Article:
It's difficult to escape an overall feeling of dread from the start of Dan Simmons' Endymion, the first installment of the sequel to his amazing Hyperion story. This does not in any way diminish its success as a worthy follow-up; rather, it accentuates the tragic turn society has taken since the Fall.We meet the 'author' of the story, Raul Endymion, writing his tale from his impenetrable life-sentencing holding chamber in orbit. But the start of his story, some 274 years after the end of Hyperion, finds a universe that is under dictatorial religious control, brought on by an unholy alliance of the Catholic church and an old adversary, the result being the 'gift' of virtual immortality for any who accept the church's sacrament. Having read the previous two entries in the series, we know for sure this is not a good thing, and I'm not talking just about the church being in power.

The 'villain' of the story is two-sided, but having it be religion would seem to speak directly to my worst fears. But, in an interview with author Dan Simmons, he revealed that his portrayal wasn't due to prejudices:
    As for the depiction of the Catholic church, it's not meant to be a prediction. It's really about what happens whenever religion and power go hand in hand. I'm not anti-church by any means; what interests me is that human beings are almost always corrupted by the control they wield over other human beings. That situation has been especially tragic for religions.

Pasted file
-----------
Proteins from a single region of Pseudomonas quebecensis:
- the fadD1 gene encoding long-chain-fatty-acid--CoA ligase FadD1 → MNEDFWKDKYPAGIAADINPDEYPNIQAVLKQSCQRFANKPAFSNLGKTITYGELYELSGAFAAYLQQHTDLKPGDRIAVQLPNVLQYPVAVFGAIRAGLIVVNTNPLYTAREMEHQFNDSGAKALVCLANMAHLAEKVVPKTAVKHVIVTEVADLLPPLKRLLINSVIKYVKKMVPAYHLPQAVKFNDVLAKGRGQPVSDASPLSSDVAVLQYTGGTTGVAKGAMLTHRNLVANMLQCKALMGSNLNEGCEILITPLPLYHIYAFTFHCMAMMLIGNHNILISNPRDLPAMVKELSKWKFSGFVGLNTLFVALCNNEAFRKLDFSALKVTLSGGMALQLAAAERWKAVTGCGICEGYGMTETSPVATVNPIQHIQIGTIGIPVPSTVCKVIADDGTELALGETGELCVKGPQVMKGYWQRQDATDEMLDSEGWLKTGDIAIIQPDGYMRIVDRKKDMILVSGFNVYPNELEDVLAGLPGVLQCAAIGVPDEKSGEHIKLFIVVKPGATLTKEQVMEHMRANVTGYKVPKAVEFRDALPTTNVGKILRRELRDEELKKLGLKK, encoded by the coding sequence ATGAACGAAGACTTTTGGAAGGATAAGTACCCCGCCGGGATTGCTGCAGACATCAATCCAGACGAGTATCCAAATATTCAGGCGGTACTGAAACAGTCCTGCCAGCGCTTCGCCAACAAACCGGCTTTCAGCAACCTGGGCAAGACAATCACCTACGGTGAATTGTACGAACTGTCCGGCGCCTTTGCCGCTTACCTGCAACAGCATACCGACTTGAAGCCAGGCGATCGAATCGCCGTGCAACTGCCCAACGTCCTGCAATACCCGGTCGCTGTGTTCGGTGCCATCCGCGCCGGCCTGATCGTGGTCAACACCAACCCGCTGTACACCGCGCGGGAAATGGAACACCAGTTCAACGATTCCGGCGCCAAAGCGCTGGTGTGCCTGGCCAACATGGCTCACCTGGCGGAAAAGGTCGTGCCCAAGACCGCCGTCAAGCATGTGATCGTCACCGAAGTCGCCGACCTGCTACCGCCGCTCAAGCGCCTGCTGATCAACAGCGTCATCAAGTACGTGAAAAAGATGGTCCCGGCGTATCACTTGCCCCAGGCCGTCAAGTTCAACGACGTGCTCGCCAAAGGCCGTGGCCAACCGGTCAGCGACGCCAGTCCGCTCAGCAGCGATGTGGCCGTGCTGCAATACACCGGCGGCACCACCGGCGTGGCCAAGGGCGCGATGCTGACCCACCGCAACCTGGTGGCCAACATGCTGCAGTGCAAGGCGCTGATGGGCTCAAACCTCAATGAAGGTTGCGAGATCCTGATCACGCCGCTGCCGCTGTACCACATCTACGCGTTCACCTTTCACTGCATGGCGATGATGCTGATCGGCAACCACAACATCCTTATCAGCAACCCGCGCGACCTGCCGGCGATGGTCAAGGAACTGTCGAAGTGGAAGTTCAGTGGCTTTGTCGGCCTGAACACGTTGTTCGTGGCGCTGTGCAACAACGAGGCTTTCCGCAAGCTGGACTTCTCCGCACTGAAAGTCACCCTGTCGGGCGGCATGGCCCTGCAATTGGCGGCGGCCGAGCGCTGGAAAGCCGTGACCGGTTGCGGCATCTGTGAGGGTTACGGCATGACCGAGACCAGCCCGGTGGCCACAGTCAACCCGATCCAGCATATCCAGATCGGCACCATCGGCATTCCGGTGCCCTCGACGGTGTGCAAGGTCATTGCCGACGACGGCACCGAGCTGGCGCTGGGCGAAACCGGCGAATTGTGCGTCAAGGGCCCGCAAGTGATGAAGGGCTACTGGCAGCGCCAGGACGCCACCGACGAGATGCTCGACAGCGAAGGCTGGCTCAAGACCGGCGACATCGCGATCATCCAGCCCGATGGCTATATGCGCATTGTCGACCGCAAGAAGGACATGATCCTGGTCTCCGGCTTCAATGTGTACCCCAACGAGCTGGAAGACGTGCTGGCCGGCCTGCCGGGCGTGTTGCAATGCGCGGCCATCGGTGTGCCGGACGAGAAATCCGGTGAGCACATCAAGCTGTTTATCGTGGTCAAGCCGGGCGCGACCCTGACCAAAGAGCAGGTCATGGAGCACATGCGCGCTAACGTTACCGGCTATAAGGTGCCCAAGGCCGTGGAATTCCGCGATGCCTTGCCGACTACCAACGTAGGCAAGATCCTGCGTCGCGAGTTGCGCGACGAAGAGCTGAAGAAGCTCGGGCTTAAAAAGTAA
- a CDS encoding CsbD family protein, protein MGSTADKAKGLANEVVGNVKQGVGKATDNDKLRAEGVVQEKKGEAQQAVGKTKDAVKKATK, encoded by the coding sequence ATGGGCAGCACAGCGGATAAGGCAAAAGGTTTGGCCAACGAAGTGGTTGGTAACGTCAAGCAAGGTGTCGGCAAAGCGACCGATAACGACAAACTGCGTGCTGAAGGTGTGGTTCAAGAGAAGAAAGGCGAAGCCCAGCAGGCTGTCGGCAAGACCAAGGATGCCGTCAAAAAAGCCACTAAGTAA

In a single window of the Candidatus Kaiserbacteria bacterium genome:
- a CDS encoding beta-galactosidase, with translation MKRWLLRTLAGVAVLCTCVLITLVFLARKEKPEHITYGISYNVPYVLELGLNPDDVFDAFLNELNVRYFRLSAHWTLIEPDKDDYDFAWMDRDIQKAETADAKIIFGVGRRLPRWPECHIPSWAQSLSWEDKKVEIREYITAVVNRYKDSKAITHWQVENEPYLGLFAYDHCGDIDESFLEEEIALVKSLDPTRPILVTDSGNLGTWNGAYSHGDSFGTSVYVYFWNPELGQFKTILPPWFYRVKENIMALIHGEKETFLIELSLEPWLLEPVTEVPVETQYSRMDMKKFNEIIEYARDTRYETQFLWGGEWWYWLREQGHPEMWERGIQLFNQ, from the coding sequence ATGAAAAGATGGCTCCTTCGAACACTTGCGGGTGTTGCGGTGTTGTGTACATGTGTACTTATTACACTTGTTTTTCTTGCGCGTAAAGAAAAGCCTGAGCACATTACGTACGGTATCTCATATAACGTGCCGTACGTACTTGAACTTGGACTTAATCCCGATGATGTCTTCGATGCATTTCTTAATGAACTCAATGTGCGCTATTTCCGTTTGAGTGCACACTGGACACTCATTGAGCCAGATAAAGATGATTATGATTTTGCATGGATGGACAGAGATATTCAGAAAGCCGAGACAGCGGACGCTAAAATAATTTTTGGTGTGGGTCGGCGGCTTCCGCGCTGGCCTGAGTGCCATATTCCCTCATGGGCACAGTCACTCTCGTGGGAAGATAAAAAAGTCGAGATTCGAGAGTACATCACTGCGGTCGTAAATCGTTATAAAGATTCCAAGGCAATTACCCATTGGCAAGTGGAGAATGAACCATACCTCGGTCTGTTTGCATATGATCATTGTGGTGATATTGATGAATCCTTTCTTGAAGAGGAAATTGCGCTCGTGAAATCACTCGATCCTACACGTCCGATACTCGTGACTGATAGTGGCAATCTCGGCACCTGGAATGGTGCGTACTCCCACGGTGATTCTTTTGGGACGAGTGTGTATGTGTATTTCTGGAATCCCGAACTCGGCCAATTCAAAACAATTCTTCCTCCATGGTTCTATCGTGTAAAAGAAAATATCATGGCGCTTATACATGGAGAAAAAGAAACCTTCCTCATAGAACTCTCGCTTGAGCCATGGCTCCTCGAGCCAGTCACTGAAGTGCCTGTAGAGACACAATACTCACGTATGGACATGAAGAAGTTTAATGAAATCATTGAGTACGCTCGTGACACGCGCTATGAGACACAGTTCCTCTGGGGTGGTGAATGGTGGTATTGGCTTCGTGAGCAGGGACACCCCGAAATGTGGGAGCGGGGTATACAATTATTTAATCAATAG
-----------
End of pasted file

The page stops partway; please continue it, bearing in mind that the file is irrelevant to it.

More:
The book isn't dominated by religion by any means. Simmons' mysterious avatar of pain, the Shrike, this time represents a kind of dark protecting angel, and is particularly brutal in his handling of the churches' troops on first encounter. Far from being a deus ex machina, The Shrike later meets his match while trying to protect the young female prophet, a product of machine and man.

The final act is Rise of Endymion, and judging by all that needs to be done by the end of this book, the last of the entire series should be awesome.

1 comment:

MaggieMay said...

Hugo Award

1991 - "The Fall of Hyperion" came in third place. #1 "The Vor Game" and #2 "Earth"
1996 - "Endymion" wasn't nomitated. "The Diamond Age" won.
1998 - "Rise of Endymion" was beat out by "Forever Peace" and "City on Fire".